Saint Patrick

Happy Saint Patrick’s Day, a day of Christian Mission.

Saint Patrick was taken as a slave to Ireland. He was freed and later returned to Ireland preaching the gospel.

In his freedom he proclaimed freedom. In the freedom of his body he declared the freedom of the soul. Many years later Martin Luther would also proclaim freedom. He proclaimed that the will of man is freed by the gospel of Jesus Christ.

He to whom the knowledge of salvation in Jesus Christ has come has been freed from spiritual darkness, death and destruction. Christ has changed the course of humanity, from hell to everlasting life. To believe his sacrifice is a person’s righteousness before God is the work of God the Holy Spirit. It is what the living do: they believe on Jesus, “The Lord Our Righteousness.”

So today, on this great day, may the road rise to meet you as you walk and live in Jesus Christ your Lord.

He Maketh Wars To Cease

He maketh wars to cease unto the end of the earth; he breaketh the bow, and cutteth the spear in sunder; he burneth the chariot in the fire.

The words of Psalm 46 are very comforting, even if they might seem so very fleeting. In all the conflicts men engage in, there is another conflict where man, by himself, constantly loses.

Death is the last enemy to be destroyed. Yet death, is the reward for wrongdoing. And all men do wrong. It is holy on God’s part when men return to dust, except for one thing: God himself rewarded himself for our wrongdoing.

There is a stillness in knowing that God is God. He was exalted in the earth. He was lifted up. He was lifted up outside a city, an outcast, from his people, from those in power, from humanity. Even Isaiah hundreds of years before prophesied of him: “We esteemed him not.”

The war that God makes to cease, and he makes all wars to cease, but the war he makes to cease that matters most is the one where man makes himself the enemy of God. Man condemns himself, but God spared man. Man makes himself guilty, but God took the punishment. John was right, he said of Jesus, “Behold the Lamb of God that takes away the sin of the world.”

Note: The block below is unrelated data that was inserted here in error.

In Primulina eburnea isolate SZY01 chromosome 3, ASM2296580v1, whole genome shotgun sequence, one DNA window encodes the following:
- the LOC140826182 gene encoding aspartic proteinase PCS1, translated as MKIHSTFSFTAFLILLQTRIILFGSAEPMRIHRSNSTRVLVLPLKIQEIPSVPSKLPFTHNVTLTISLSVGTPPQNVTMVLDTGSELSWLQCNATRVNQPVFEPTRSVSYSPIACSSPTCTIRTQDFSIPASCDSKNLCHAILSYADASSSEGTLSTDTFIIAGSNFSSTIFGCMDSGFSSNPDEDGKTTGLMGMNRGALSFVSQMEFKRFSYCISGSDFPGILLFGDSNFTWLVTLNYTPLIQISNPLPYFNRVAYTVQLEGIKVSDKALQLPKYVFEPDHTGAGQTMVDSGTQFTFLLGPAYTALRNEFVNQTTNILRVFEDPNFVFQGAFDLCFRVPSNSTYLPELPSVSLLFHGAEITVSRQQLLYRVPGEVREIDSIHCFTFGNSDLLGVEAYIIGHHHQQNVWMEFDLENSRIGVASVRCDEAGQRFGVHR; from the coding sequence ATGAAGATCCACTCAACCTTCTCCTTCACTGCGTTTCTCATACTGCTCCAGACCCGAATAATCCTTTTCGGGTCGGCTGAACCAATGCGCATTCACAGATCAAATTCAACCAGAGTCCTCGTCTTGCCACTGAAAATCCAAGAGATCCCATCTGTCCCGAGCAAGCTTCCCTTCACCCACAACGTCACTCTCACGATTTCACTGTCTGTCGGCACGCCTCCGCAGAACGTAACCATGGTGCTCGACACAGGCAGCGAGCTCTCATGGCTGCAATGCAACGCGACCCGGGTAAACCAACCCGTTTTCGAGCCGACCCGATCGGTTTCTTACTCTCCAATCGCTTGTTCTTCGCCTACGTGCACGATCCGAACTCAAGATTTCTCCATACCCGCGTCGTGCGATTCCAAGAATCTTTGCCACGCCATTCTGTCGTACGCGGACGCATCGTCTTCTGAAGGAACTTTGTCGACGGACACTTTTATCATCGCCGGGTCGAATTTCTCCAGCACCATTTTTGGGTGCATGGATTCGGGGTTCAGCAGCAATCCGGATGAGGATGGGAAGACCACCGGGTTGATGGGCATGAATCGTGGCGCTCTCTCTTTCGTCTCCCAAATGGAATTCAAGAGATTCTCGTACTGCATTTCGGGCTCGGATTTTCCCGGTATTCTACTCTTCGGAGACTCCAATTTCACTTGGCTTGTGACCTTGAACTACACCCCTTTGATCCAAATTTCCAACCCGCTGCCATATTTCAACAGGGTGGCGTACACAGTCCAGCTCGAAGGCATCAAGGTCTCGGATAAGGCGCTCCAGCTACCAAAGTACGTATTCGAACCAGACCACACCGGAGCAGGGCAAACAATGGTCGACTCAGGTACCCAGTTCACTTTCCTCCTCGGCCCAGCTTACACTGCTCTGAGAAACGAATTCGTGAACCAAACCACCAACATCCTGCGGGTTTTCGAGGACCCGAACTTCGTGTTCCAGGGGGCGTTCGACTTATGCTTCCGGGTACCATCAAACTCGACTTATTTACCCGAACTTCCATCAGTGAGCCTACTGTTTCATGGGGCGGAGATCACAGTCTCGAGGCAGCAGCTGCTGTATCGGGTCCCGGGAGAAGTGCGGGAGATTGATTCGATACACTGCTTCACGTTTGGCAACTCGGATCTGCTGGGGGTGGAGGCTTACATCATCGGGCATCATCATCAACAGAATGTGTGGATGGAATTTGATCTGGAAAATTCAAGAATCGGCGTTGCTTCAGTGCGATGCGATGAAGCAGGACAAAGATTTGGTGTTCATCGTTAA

That Lamb was exalted, lifted up. Thanks be to God.

Psalm 46: God is our refuge and strength, a very present help in trouble.

Therefore will not we fear, though the earth be removed, and though the mountains be carried into the midst of the sea;

 Though the waters thereof roar and be troubled, though the mountains shake with the swelling thereof. Selah.

There is a river, the streams whereof shall make glad the city of God, the holy place of the tabernacles of the most High.

God is in the midst of her; she shall not be moved: God shall help her, and that right early.

The heathen raged, the kingdoms were moved: he uttered his voice, the earth melted.

 The Lord of hosts is with us; the God of Jacob is our refuge. Selah.

Come, behold the works of the Lord, what desolations he hath made in the earth.

He maketh wars to cease unto the end of the earth; he breaketh the bow, and cutteth the spear in sunder; he burneth the chariot in the fire.

Be still, and know that I am God: I will be exalted among the heathen, I will be exalted in the earth.

The Lord of hosts is with us; the God of Jacob is our refuge. Selah.

The Forsaken and the Unforsaken

“The Lord also will be a refuge for the oppressed, a refuge in times of trouble.  And they that know thy name will put their trust in thee: for thou, Lord, hast not forsaken them that seek thee.” The Book of Psalms chapter nine, verses nine and ten.

The Lord God has not forsaken them that seek him.

There is one who God the Father forsook, a true witness who witnessed to the Father’s forsaking of him. God the Son was forsaken by God the Father, so he witnessed from the cross.

He said, “My God, My God, why have you forsaken me?” Jesus was a true witness. He witnessed to God the Father’s forsaking of him.